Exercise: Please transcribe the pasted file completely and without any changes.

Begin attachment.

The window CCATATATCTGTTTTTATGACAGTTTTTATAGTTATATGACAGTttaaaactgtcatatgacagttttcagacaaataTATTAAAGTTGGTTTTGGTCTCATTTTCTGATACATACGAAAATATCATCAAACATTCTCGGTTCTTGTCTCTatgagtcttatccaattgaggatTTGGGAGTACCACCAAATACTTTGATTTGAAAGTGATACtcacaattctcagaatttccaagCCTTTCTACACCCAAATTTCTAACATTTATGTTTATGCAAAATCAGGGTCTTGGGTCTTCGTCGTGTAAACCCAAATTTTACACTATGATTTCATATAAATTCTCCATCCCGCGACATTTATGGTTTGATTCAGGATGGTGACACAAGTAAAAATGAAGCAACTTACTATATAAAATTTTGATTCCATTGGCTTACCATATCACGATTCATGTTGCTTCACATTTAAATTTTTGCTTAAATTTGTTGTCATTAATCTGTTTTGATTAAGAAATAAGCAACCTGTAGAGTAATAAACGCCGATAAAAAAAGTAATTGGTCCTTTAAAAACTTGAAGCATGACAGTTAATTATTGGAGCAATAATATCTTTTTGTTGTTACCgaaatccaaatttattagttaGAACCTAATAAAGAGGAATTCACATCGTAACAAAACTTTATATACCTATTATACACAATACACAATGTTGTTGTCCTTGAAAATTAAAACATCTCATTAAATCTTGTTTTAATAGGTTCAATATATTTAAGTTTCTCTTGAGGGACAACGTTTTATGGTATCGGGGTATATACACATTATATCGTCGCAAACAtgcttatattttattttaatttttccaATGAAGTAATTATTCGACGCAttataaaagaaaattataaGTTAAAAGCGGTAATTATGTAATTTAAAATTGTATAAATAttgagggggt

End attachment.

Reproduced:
The window CCATATATCTGTTTTTATGACAGTTTTTATAGTTATATGACAGTttaaaactgtcatatgacagttttcagacaaataTATTAAAGTTGGTTTTGGTCTCATTTTCTGATACATACGAAAATATCATCAAACATTCTCGGTTCTTGTCTCTatgagtcttatccaattgaggatTTGGGAGTACCACCAAATACTTTGATTTGAAAGTGATACtcacaattctcagaatttccaagCCTTTCTACACCCAAATTTCTAACATTTATGTTTATGCAAAATCAGGGTCTTGGGTCTTCGTCGTGTAAACCCAAATTTTACACTATGATTTCATATAAATTCTCCATCCCGCGACATTTATGGTTTGATTCAGGATGGTGACACAAGTAAAAATGAAGCAACTTACTATATAAAATTTTGATTCCATTGGCTTACCATATCACGATTCATGTTGCTTCACATTTAAATTTTTGCTTAAATTTGTTGTCATTAATCTGTTTTGATTAAGAAATAAGCAACCTGTAGAGTAATAAACGCCGATAAAAAAAGTAATTGGTCCTTTAAAAACTTGAAGCATGACAGTTAATTATTGGAGCAATAATATCTTTTTGTTGTTACCgaaatccaaatttattagttaGAACCTAATAAAGAGGAATTCACATCGTAACAAAACTTTATATACCTATTATACACAATACACAATGTTGTTGTCCTTGAAAATTAAAACATCTCATTAAATCTTGTTTTAATAGGTTCAATATATTTAAGTTTCTCTTGAGGGACAACGTTTTATGGTATCGGGGTATATACACATTATATCGTCGCAAACAtgcttatattttattttaatttttccaATGAAGTAATTATTCGACGCAttataaaagaaaattataaGTTAAAAGCGGTAATTATGTAATTTAAAATTGTATAAATAttgagggggt